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Gordon, R. (1987). Masochism: The Shadow Side of the Archetypal Need to Venerate and Worship. J. Anal. Psychol., 32(3):227-240.

(1987). Journal of Analytical Psychology, 32(3):227-240

Masochism: The Shadow Side of the Archetypal Need to Venerate and Worship

Rosemary Gordon, Ph.D.


THIS PAPER is essentially speculative. The reactions, behaviour, and phantasies of several patients have led me to reflect whether there might be a connection between masochism on the one hand and, on the other, the belief in, worship of, and surrender to, a deity, albeit in its perverted, its shadow form.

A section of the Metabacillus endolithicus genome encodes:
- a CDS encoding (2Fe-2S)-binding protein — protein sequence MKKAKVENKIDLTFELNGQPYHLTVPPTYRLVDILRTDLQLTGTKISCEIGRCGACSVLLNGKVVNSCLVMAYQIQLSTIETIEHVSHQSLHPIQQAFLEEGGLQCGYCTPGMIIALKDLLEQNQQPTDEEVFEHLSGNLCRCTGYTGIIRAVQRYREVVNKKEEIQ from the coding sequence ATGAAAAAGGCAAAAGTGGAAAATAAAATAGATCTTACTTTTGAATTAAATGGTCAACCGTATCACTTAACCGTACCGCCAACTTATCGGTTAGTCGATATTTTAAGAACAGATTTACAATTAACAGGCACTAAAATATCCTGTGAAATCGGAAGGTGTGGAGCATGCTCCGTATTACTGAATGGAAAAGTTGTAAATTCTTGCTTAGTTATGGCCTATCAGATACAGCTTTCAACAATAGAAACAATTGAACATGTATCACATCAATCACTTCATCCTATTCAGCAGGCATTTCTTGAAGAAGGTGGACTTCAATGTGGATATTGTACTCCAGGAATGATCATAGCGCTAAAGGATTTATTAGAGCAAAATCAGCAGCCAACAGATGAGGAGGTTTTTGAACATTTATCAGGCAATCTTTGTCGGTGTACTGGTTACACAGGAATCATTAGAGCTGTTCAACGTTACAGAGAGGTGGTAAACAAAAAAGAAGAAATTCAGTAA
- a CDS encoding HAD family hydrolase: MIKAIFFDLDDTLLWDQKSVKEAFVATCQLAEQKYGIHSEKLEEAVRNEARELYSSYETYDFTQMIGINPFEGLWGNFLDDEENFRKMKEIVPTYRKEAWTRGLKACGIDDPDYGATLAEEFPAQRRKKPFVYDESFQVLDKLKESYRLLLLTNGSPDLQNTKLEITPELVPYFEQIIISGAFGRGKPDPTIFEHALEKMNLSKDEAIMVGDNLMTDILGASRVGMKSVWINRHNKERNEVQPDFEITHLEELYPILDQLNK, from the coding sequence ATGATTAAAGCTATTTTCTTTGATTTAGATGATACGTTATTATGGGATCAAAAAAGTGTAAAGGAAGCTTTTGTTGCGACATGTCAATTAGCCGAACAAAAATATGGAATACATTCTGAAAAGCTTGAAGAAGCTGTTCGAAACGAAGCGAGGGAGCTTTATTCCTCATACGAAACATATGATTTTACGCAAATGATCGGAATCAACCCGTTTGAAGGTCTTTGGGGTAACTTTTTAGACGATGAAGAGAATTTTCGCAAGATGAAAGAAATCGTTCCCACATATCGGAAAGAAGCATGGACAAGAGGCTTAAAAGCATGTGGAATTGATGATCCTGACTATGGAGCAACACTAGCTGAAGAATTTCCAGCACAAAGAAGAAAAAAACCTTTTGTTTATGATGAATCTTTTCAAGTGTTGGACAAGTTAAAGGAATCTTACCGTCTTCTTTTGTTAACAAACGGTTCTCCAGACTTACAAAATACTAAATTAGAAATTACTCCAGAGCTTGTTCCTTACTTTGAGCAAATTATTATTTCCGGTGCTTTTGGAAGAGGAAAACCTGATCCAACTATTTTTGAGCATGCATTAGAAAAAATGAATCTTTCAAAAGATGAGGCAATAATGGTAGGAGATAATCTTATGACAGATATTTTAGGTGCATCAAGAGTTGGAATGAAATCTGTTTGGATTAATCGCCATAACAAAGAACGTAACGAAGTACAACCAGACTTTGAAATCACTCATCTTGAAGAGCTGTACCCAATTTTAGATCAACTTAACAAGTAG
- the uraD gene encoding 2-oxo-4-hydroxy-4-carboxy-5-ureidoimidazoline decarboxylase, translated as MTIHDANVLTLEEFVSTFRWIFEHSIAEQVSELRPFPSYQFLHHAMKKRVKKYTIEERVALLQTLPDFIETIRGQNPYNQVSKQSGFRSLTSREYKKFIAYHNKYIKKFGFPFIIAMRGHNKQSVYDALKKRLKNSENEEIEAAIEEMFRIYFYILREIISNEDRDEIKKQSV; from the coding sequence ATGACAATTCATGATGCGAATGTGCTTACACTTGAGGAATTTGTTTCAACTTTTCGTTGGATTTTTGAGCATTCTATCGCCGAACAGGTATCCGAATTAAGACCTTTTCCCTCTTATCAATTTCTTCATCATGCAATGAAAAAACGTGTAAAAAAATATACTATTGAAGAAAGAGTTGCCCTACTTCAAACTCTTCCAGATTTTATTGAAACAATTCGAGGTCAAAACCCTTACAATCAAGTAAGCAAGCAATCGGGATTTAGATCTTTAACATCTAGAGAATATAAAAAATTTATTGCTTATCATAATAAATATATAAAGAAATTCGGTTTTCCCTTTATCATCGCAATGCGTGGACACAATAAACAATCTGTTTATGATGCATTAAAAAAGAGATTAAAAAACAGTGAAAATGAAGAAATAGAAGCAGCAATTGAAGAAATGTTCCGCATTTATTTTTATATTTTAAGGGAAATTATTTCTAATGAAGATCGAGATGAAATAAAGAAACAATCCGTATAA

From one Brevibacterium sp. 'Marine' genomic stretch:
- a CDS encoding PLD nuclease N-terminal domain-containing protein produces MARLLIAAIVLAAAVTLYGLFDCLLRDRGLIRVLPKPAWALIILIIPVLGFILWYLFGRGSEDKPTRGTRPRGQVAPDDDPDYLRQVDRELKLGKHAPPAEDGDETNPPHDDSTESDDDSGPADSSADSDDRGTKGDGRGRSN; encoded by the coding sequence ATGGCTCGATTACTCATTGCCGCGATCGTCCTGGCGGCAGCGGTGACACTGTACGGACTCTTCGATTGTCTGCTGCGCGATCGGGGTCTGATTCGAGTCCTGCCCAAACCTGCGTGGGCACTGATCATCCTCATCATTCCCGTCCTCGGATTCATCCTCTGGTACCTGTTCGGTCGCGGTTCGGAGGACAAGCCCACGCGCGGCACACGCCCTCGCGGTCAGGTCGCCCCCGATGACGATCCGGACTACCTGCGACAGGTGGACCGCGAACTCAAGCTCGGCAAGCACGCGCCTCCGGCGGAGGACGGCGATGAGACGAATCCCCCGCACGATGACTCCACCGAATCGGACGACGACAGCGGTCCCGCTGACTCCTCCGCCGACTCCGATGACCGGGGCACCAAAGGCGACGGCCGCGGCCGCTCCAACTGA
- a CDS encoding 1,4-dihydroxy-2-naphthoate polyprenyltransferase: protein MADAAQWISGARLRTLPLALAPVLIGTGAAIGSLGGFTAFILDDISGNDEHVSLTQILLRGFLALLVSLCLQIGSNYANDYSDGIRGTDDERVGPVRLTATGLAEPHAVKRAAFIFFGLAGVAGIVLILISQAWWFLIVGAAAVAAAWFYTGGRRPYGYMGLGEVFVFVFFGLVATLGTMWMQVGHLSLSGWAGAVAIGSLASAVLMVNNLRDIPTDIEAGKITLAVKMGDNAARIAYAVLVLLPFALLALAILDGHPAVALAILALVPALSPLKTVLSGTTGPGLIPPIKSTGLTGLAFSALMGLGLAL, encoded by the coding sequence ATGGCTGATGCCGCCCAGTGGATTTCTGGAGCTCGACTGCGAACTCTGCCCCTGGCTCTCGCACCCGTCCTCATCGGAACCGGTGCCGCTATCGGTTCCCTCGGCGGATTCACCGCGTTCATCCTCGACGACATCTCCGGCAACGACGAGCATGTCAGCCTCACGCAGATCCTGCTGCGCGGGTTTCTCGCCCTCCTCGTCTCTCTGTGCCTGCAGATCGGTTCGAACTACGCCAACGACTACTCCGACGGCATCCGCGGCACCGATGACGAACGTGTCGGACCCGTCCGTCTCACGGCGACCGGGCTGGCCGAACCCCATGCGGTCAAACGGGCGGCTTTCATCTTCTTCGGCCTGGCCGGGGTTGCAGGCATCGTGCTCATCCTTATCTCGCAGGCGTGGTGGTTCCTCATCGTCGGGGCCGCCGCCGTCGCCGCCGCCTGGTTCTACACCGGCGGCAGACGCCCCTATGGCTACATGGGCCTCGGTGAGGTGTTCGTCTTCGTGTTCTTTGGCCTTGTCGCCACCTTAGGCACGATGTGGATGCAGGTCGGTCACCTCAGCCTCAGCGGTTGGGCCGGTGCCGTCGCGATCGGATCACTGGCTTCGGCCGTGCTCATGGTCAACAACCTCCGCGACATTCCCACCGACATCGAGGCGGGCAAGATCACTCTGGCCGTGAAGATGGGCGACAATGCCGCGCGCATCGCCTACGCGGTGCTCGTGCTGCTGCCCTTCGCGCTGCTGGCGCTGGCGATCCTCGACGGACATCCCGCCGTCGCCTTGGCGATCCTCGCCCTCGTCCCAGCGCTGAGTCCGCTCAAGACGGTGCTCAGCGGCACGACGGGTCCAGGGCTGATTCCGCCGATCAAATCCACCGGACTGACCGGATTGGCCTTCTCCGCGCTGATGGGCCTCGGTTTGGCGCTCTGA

Five Cases of Masochism

A man whom I will call Richard had been in analysis with me for eighteen months. He was in his early fifties, a lecturer in a theological college, and married with three grown-up children: two sons and a daughter. He was of average height, sported some middle-aged spread, and always wore dark and very conventional suits. He complained of finding it very difficult to be alone, to find satisfaction in his profession, and to have the right sort of relationship with both his junior and his senior colleagues.

The main theme in many sessions was his preoccupation with death, his fear of death, his anger with death. And closely related to this battle with death was his anxious concern about the existence of God. Indeed, he felt angry and resentful that God did not seem to deign to prove to him that He exists. He did not give him the sign, the evidence for which he craved. For in spite of a life ruled by his belief in God, he was a man of the age of scientific and concrete proof, a man dependent on belief because unable to give himself over to faith.

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